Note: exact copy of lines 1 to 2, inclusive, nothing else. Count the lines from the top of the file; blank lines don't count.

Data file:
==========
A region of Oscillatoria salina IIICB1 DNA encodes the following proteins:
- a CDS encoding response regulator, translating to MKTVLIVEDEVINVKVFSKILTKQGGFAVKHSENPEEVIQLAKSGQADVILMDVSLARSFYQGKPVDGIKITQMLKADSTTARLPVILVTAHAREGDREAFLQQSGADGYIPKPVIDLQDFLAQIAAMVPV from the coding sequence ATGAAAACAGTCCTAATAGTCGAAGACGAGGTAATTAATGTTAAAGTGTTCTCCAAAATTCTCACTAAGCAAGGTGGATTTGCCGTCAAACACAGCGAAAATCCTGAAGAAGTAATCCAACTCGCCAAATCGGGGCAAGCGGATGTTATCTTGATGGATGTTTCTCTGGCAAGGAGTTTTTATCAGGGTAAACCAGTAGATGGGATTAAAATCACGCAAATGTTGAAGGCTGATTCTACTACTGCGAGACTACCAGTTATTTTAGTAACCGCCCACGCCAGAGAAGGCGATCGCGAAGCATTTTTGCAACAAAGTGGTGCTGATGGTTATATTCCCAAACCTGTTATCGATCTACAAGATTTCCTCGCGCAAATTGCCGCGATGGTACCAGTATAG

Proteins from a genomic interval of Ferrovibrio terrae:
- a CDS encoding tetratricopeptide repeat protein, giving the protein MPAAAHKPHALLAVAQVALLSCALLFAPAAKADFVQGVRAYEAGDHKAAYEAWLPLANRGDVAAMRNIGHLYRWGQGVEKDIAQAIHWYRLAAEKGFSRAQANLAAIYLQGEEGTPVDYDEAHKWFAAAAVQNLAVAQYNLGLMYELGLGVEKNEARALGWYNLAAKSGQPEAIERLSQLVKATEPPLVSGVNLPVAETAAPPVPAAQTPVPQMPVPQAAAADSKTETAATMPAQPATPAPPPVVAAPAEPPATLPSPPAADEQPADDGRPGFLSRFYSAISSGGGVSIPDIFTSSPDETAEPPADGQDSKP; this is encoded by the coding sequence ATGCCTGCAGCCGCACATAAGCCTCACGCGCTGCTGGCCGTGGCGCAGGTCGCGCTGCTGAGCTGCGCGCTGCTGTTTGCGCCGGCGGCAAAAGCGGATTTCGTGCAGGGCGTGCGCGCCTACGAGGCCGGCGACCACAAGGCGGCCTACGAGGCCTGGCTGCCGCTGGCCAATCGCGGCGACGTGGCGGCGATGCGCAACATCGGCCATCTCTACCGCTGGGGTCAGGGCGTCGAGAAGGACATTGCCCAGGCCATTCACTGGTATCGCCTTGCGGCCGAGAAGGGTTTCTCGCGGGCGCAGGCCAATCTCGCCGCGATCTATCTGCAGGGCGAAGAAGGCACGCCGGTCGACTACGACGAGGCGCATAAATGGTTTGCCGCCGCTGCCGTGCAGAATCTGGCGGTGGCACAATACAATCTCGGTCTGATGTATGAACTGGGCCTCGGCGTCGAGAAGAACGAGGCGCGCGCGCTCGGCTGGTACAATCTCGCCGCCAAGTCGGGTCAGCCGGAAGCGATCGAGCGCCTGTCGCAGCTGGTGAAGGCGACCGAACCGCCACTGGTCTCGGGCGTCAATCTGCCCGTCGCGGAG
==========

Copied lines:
A region of Oscillatoria salina IIICB1 DNA encodes the following proteins:
- a CDS encoding response regulator, translating to MKTVLIVEDEVINVKVFSKILTKQGGFAVKHSENPEEVIQLAKSGQADVILMDVSLARSFYQGKPVDGIKITQMLKADSTTARLPVILVTAHAREGDREAFLQQSGADGYIPKPVIDLQDFLAQIAAMVPV from the coding sequence ATGAAAACAGTCCTAATAGTCGAAGACGAGGTAATTAATGTTAAAGTGTTCTCCAAAATTCTCACTAAGCAAGGTGGATTTGCCGTCAAACACAGCGAAAATCCTGAAGAAGTAATCCAACTCGCCAAATCGGGGCAAGCGGATGTTATCTTGATGGATGTTTCTCTGGCAAGGAGTTTTTATCAGGGTAAACCAGTAGATGGGATTAAAATCACGCAAATGTTGAAGGCTGATTCTACTACTGCGAGACTACCAGTTATTTTAGTAACCGCCCACGCCAGAGAAGGCGATCGCGAAGCATTTTTGCAACAAAGTGGTGCTGATGGTTATATTCCCAAACCTGTTATCGATCTACAAGATTTCCTCGCGCAAATTGCCGCGATGGTACCAGTATAG